Wednesday, 7 December 2016

TO ØLEKALENDER (PART 1)

To Ølekalender (Part 1)



Having greatly enjoyed the previous few years of beer advent calendars, I went searching for one that was a little outside the box (pardon the pun) this year. I ended up settling on the To Ølekalender from Danish brewers To Øl.

We get a wide variety of To Øl beers here in Australia, of which I've had the pleasure of sampling about 20, however I'm confident there will be a number in this box that I haven't had before (Untappd's latest count is 262 beer produced by To Øl!).

I don't speak Danish, but I think it's fair to say that To Ølekalender is a play on To Øl (which I know means two beers) and calendar. Like in previous years I hope to get a post up roughly every five days, so you can follow along my progress. So without further ado, let's get into the beers!

Day 1 - Hundelufter Bajer - First up was Hundelufter Bajer, an American Pale Ale. It's name is Danish for "Dog walker beer" and it's not one that I'm familiar with. I think Jimmy was a little disappointed I didn't take the name literally and walk him while drinking it!

As soon as I cracked it I knew I'd enjoy it. There was a bouquet of tropical fruit flavours on the nose, which transferred to the palate. Mango, peach and nectarine were the main flavours that I could identify. It's surprisingly bitter for the style and finishes quite dry. I'm torn on whether this would make a good dog walking beer - I think it's almost too drinkable and wouldn't last the length of the walk! This is one to seek out if you enjoy bitter Pale Ale's.

Day 2 - First Frontier - The first beer that I've sampled before arrived on only Day 2. Thankfully First Frontier is a beer that I really like and as an added bonus this will be the first time I've sampled it from a can. It's brewed as an out-and-out American IPA with hops taking centre stage.

First Frontier lived up to my past recollections of it. It tasted super fresh with heaps of pine and grapefruit bitterness dominating both the taste and the nose. I also picked up some passionfruit notes, that I previously haven't identified with this beer - possibly a by product of the can or it being brewed more recently than the stock we normally get. In any case; this beer is absolutely worth taking the time to track down - it's a lovely example of the style.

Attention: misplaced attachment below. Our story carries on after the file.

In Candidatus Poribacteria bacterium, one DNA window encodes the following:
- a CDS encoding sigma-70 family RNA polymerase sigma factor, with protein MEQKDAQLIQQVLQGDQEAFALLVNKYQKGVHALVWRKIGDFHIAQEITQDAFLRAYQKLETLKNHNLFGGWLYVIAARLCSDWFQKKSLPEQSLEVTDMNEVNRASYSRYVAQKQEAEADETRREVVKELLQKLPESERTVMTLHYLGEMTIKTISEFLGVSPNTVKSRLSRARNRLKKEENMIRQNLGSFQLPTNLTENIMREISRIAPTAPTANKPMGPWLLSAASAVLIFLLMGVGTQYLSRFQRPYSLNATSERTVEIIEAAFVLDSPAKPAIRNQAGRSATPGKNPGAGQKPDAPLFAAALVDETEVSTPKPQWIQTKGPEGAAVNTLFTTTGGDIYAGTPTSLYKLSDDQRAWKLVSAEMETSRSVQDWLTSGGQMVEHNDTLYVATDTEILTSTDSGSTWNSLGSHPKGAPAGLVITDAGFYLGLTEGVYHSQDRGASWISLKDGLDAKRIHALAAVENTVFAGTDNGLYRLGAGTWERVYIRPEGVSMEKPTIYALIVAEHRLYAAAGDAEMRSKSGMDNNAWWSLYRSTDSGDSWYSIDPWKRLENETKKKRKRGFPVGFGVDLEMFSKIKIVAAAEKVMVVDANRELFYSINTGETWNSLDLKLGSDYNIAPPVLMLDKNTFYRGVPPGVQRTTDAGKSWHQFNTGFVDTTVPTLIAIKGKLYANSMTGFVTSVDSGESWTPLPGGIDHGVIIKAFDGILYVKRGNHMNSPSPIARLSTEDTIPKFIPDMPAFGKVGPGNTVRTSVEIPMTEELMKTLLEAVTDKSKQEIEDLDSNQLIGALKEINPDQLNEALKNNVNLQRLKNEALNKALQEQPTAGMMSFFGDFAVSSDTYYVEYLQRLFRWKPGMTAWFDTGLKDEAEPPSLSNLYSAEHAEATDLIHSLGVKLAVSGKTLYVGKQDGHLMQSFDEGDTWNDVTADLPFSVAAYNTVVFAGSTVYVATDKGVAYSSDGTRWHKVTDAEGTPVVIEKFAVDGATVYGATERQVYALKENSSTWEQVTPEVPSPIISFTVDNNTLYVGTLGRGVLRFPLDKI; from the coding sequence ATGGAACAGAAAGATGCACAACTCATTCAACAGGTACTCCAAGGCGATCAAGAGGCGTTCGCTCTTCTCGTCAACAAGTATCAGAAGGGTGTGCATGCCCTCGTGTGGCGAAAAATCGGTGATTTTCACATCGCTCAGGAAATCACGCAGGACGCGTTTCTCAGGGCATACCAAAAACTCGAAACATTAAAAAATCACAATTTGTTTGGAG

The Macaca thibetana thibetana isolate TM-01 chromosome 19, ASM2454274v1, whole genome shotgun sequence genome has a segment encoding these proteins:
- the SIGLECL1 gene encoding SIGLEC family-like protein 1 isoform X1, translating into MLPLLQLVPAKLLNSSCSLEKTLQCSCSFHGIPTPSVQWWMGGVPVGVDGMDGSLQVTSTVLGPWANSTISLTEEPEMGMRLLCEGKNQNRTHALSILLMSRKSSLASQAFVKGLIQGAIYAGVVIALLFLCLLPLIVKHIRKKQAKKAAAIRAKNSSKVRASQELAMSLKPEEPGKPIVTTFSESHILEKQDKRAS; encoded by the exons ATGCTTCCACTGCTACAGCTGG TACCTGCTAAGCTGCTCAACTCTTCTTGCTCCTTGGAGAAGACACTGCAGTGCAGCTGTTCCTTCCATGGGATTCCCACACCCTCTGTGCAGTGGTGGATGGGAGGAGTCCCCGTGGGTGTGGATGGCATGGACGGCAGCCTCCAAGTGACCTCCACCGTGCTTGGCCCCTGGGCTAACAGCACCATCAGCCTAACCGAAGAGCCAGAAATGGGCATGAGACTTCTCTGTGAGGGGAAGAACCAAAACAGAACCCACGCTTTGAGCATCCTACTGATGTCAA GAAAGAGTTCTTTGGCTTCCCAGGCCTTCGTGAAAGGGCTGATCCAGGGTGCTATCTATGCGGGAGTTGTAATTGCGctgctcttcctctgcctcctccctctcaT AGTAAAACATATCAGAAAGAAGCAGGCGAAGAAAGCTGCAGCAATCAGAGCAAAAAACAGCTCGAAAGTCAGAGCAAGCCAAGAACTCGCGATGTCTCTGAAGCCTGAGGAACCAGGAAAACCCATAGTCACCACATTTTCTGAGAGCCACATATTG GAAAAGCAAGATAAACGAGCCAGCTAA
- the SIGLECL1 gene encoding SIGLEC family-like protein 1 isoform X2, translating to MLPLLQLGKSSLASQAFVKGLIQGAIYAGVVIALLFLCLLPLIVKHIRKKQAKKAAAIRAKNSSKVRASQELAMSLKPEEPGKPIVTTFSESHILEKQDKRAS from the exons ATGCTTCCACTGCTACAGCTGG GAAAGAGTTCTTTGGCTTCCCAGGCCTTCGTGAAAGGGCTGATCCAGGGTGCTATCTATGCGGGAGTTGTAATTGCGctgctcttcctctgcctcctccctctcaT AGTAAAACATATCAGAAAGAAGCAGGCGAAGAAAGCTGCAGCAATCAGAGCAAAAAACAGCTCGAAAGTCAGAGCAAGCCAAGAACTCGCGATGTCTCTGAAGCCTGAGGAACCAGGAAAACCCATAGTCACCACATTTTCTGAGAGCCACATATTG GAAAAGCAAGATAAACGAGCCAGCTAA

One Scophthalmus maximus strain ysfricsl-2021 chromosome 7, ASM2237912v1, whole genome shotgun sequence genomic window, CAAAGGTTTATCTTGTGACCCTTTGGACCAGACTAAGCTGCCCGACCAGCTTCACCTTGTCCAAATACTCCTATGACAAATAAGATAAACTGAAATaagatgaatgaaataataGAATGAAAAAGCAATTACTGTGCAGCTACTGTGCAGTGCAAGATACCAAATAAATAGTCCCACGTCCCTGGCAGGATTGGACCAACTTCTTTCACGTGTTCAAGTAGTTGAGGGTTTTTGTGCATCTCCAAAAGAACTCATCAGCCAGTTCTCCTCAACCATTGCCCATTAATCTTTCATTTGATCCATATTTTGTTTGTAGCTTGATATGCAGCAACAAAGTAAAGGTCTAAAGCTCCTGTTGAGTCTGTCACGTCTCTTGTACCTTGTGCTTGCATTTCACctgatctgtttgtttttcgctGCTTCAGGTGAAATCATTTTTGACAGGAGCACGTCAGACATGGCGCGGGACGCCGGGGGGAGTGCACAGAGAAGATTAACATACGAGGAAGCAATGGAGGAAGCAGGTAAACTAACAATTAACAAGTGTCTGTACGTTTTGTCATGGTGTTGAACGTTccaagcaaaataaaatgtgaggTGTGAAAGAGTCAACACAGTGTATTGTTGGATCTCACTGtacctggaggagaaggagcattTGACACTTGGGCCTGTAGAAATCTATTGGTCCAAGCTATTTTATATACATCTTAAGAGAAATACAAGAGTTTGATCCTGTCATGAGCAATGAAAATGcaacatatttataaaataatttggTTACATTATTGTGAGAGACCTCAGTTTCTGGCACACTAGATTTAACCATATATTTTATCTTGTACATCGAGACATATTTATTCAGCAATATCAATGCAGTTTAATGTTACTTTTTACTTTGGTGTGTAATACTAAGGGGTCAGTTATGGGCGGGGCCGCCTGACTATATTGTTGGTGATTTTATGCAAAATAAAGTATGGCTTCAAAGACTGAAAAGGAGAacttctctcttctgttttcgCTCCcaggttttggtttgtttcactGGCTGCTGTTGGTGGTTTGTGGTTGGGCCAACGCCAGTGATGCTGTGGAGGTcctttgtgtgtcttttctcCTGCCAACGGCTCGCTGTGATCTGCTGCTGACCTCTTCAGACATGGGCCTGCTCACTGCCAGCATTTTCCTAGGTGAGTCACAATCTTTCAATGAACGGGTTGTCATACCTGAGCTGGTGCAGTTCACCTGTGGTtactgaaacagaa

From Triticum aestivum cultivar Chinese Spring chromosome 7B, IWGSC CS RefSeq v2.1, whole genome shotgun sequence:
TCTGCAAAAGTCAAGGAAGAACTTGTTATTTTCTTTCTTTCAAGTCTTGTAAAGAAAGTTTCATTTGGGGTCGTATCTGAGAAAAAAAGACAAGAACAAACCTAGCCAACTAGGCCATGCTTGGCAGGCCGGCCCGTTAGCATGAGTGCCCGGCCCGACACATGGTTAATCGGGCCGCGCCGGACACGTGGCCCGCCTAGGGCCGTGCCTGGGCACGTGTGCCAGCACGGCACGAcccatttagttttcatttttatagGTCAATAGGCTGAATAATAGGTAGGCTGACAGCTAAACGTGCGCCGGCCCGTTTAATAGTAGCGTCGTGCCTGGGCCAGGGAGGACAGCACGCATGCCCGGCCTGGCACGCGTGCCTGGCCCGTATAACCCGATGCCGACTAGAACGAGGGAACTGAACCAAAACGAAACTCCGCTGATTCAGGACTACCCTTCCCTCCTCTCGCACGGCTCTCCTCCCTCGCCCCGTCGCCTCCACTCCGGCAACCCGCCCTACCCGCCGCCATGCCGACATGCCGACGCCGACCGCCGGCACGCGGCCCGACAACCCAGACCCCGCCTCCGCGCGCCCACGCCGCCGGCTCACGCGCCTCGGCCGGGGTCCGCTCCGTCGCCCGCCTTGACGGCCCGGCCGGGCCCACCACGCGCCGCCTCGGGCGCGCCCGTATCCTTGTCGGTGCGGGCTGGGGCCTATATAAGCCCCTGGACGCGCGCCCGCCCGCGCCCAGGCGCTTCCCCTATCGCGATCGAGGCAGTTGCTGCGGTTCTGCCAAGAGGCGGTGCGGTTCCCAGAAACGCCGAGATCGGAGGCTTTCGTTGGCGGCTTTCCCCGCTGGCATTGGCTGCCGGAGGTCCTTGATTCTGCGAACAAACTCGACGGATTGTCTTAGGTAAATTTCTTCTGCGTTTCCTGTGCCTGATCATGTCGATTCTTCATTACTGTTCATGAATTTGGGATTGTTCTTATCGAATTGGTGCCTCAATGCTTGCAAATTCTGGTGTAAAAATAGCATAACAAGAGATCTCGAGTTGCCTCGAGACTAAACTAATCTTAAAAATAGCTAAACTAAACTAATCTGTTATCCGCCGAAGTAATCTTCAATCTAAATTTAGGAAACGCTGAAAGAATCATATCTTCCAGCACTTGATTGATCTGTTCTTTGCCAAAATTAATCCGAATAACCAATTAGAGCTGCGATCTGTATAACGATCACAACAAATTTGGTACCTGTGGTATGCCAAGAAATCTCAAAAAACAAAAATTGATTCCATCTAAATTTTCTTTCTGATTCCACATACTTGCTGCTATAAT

Day 3 - Kaffe og Røg - Day three brought another beer I hadn't had before with a Danish name. This one means coffee and smoke and it's name is a throwback to Danish bodegas of old; where men and women would sit in near darkness, smoke and have a coffee. It's a really good advent calendar beer as it's one that I probably wouldn't have bought of my own volition.

It was a really interesting beer, with roast qualities abounding. Accompanying these roast flavours was subtle smokiness and this really quite unusual herbaceous quality. For the life of me I couldn't place it, although I know it tastes like something! As the beer warms the coffee begins to distinguish itself from the roast, while there is also just a hint of vanilla. Clocking in at 9%, it's not a beer I'd be rushing back to - but it may interest fans of maltier offerings.

Day 4 - Sur Yule - I was really excited to see one of To Øl's "Sur" beers pop up on just day four of this beer adventure! I was even more excited to see that it was Sur Yule, the Christmas sour (although it's not in Danish!), and one I haven't tried before! I remember reading about this beer last year and so know it's supposed to be reminiscent of Christmas pudding - just in sour beer form!

Sur Yule delivered exactly what I was expecting. The beer was aggressively tart, with cherry dominating the aroma and flavour whilst some other dark fruits hid in the background. There were some hints of Vic Secret hops, but not to the extent that I was expecting, this is possibly due to age if this is not a re-brew. I was a little tipsy when I tried this; and it's one I'd like to visit again on a clean palate.

Day 5 - Cloud 3 Wit - I was a little skeptical when presented with a 2.8% Witbier, a toned down version of their Cloud 9 Wit, on the fifth day of To Ølekalender. I then thought about it a little more and thought why does a Witbier need ABV? I came to the conclusion that it probably doesn't - being a style where the body of the beer isn't particularly important, and the flavours don't need a heap of malt to carry them through.

As soon as I tasted it I loved it! This is a phenomenal example of brewing skill. It has all of the characteristics of a Witbier, whilst losing almost nothing - maybe the beer is a tiny bit thinner than it's stronger counterpart (Cloud 9 Wit). There's light wheat flavours, masses of orange peel, some peach and lemon. I really need more of this beer in my life - a session Witbier could revolutionize summer! Dylan, this is one you'd love I reckon!

What a fantastic start to the To Ølekalender! It may have been a couple of days later than I'd hoped, but it's great to finally have this up. I've only had one of these previously, First Frontier, and I'm pleased to say that I've been really impressed with the quality of the beers. If things go to plan, you'll see the second installment of this on Sunday - hopefully the beers to follow are just as good as those that have preceded them! Are any of you guys partaking in a beer advent calendar? Please let me know via the usual channels!

Remember it's always Beer O'Clock somewhere in the world!

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